Real Faith for Real Life Faith Service Worship Vision
There may be times when you find it difficult to reconcile God’s truth to your own opinion or worldview, God’s truth is eternal, it does not change, our understanding of the truth does change as we allow God to work in our hearts and minds. These sessions are not about opinion, they are about learning truth, the truth contained in the Bible, together we are going to focus on how we apply God’s truth, black & white in a grey world. To set godly priorities, grow in Christian character and live according to God’s standards so that we are a living witness to others. Notes from previous sessions are available from the Bible Study Section of www.ashingdonelim.co.uk.
10 May 2011
Don’t Play Favourites James 2:1-13 What is your favourite? People have a lot of favourites. We have favourite foods, and activities and tv shows and movies. We even have favourite people. In the world, people are often treated differently based on external factors, who you know, how rich you are, what you are wearing, what you look like. This is something that is hurtful to individual people, when a decision about how a person is being treated is being made on such superficial grounds. And while this does go on in the world, it doesn’t make it right and it is something that should never go on in the church. In this study we are continuing our series Real Faith for Real Life as we work through the book of James and we are going to see that: n
a real faith treats others as we would like to be treated and
a real faith lives in light of the incredible mercy we have been shown.
My brothers and sisters, believers in our glorious Lord Jesus Christ must not show favouritism. 2 Suppose a man comes into your meeting wearing a gold ring and fine clothes, and a poor man in filthy old clothes also comes in. 3 If you show special attention to the man wearing fine clothes and say, “Here’s a good seat for you,” but say to the poor man, “You stand there” or “Sit on the floor by my feet,” 4 have you not discriminated among yourselves and become judges with evil thoughts? 1
Listen, my dear brothers and sisters: Has not God chosen those who are poor in the eyes of the world to be rich in faith and to inherit the kingdom he promised those who love him? 6 But you have dishonoured the poor. Is it not the rich who are exploiting you? Are they not the ones who are dragging you into court? 7 Are they not the ones who are blaspheming the noble name of him to whom you belong? 5
If you really keep the royal law found in Scripture, “Love your neighbour as yourself,” you are doing right. 9 But if you show favouritism, you sin and are convicted by the law as lawbreakers. 10 For whoever keeps the whole law and yet stumbles at just one point is guilty of breaking all of it. 11 For he who said, “You shall not commit adultery,” also said, “You shall not murder.” If you do not commit adultery but do commit murder, you have become a lawbreaker. 8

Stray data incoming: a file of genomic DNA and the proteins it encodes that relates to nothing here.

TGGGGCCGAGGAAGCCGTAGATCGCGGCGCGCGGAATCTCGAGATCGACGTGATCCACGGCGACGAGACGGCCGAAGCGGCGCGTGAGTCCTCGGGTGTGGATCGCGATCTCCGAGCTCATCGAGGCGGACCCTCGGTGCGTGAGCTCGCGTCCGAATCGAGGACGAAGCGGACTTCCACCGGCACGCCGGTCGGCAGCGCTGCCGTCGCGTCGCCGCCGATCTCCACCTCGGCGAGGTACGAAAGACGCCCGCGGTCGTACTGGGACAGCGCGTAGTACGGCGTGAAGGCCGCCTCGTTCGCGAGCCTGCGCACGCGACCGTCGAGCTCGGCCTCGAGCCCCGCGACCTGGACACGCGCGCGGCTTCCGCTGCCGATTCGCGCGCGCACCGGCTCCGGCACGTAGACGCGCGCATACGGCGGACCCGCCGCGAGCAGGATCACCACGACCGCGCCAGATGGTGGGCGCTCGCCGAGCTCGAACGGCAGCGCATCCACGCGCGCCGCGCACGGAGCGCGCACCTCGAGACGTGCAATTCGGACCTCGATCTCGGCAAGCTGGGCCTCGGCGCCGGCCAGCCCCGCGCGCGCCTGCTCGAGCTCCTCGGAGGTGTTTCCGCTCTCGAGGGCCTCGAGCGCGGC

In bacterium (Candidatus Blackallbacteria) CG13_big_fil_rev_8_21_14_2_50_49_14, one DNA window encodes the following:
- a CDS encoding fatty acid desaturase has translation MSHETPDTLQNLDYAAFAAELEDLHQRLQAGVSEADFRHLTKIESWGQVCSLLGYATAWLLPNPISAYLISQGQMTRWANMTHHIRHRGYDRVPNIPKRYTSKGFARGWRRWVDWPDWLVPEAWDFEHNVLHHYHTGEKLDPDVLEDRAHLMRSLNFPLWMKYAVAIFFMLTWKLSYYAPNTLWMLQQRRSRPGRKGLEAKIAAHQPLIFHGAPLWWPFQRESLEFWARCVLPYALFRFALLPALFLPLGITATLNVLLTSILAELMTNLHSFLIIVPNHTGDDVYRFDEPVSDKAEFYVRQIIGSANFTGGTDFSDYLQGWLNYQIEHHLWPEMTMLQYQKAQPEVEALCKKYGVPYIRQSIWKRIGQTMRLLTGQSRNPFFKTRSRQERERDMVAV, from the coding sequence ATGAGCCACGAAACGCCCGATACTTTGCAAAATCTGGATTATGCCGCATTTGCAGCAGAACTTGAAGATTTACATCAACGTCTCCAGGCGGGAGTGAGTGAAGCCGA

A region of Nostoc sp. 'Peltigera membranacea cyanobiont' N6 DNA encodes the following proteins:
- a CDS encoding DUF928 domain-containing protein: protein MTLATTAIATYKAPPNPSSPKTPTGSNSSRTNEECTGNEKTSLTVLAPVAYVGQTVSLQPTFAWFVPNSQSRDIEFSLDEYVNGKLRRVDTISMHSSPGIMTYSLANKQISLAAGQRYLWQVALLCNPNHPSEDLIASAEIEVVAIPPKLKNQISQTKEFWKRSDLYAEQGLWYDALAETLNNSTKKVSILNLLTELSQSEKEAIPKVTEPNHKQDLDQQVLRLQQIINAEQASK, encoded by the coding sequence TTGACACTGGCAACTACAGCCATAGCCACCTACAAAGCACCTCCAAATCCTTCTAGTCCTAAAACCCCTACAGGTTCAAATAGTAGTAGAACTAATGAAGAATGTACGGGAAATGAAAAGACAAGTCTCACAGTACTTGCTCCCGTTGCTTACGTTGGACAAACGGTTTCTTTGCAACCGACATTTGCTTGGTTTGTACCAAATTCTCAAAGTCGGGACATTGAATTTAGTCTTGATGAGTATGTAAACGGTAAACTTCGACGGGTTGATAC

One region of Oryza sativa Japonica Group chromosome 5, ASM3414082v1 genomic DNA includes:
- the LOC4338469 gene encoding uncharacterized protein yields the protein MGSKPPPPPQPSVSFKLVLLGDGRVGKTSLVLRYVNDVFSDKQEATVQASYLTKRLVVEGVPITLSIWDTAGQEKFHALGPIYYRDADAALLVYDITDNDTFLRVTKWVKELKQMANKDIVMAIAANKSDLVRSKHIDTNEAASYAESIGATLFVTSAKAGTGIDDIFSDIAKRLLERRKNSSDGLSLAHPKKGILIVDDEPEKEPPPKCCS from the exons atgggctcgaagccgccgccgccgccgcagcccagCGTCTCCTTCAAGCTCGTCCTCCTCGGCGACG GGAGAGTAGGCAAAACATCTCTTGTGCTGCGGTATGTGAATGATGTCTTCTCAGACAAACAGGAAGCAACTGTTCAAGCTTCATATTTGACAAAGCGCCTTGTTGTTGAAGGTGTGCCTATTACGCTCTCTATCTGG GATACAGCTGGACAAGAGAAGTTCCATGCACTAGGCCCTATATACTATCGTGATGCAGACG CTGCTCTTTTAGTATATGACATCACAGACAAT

Speak and act as those who are going to be judged by the law that gives freedom, 13 because judgment without mercy will be shown to anyone who has not been merciful. Mercy triumphs over judgment. James 2:1-13 12
James begins by addressing a problem that is going on in the early church that people are selecting favourites in regards to who is coming into the church. It is important to understand what James means when he talks about favouritism.
What does it mean to play favourites? We need to read Scripture in light of other Scripture because sometimes, we misunderstand what is being said.
Is James saying that we are to treat everyone identically?
Suppose a man comes into your meeting wearing a gold ring and fine clothes, and a poor man in filthy old clothes also comes in. 3 If you show special attention to the man wearing fine clothes and say, “Here’s a good seat for you,” but say to the poor man, “You stand there” or “Sit on the floor by my feet,” 4 have you not discriminated among yourselves and become judges with evil thoughts? (James 2:2-4) 2
Should we ever out of respect, show favour to one person over another? For example in 1 Timothy, Paul told Timothy to only put widows on the list of who would be helped out by the church if they were over 60 years old (1 Timothy 5:9) and only if she had been faithful to her husband.
James is clear when he says we should not favour one person over another based on a judgment arrived at due to external appearances.
Paul was saying that people should be treated differently out of respect.
Rolls Royce vs Rust Bucket
In the 21st Century is it still acceptable, for a man to give up a seat for a woman?
If on Sunday morning, I said to myself, “oh look, this person pulled up in a Rolls Royce and another new person pulled up in rust bucket” and I said, to myself, “I will spend more time with this rich person and not with the poor person” because they aren’t as valuable to me or the church, I would be judging this persons value based on some external appearance or factor.